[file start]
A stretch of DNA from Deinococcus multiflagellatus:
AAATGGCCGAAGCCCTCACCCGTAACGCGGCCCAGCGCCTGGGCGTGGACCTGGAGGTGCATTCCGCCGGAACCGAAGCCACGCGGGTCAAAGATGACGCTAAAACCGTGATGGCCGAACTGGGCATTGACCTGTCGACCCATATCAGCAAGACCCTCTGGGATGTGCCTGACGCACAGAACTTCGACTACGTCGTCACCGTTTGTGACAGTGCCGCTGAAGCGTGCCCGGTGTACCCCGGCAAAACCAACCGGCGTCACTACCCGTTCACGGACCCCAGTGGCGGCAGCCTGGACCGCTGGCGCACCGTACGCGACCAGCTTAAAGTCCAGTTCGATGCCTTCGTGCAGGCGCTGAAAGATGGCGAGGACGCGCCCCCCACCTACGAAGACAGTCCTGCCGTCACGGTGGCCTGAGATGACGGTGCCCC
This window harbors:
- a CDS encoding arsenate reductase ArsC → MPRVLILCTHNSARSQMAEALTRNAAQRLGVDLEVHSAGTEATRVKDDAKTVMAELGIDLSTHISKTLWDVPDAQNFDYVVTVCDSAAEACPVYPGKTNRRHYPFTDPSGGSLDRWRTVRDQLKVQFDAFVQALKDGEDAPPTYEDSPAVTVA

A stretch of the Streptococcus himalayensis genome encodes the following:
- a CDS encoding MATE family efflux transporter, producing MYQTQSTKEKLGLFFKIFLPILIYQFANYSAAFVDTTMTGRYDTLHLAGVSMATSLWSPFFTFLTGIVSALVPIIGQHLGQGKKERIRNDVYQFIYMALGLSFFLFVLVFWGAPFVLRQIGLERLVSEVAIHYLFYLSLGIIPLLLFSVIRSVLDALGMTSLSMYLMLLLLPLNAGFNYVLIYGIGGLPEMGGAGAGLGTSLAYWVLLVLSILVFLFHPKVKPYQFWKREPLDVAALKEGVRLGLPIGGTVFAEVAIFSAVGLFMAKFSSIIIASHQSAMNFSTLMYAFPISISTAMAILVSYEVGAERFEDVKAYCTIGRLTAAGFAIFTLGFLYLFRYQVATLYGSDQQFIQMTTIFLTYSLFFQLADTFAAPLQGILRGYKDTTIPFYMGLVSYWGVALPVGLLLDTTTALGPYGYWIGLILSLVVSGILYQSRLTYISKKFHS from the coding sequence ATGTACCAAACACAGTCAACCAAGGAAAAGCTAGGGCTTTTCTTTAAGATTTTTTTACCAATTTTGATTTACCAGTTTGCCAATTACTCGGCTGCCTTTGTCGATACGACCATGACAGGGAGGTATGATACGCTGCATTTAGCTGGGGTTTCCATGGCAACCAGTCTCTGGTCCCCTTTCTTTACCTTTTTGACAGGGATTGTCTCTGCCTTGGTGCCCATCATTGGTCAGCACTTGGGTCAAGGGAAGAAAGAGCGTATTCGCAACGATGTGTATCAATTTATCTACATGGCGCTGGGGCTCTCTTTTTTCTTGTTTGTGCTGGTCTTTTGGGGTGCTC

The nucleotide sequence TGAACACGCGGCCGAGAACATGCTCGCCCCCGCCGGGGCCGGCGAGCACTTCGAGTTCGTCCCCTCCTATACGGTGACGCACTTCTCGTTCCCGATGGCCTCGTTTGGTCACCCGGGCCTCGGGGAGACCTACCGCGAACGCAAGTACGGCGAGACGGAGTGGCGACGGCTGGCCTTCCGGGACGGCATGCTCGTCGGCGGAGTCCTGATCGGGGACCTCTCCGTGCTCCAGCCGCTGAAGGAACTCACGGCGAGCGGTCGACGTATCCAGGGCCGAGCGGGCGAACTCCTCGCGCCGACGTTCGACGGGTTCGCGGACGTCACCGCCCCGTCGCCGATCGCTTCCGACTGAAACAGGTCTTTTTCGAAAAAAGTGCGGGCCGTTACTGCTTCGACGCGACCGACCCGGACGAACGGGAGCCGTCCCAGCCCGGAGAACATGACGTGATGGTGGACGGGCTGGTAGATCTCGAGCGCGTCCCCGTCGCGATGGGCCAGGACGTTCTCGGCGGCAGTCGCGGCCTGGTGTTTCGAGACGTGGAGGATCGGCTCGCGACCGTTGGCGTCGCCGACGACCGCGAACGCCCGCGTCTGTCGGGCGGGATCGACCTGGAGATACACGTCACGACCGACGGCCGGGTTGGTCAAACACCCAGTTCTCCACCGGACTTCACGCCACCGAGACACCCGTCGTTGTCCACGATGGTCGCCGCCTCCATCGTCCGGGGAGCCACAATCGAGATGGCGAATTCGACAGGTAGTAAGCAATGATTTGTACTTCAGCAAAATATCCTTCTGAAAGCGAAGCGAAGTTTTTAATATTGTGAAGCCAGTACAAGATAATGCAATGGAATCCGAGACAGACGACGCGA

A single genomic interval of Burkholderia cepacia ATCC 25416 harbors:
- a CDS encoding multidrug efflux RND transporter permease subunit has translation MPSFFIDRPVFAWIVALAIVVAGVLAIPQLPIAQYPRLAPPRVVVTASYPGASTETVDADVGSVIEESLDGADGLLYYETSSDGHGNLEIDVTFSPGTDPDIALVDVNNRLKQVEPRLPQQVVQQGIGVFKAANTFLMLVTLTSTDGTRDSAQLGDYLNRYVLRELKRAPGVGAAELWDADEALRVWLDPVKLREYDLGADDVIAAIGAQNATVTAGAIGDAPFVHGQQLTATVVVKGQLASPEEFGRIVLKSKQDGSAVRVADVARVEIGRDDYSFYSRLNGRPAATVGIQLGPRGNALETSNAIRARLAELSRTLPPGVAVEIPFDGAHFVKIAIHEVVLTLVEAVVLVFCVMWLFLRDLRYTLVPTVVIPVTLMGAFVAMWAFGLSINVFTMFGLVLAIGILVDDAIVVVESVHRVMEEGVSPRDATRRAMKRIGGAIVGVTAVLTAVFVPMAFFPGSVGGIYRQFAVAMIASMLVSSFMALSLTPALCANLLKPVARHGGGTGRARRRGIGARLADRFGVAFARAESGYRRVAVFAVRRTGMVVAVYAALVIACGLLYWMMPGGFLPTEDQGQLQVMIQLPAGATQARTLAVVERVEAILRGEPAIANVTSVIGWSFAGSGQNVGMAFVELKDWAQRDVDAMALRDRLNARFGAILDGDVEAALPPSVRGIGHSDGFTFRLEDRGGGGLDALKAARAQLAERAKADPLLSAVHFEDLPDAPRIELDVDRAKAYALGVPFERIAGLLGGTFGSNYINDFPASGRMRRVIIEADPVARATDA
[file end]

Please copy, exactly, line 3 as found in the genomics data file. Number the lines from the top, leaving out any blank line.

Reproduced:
This window harbors: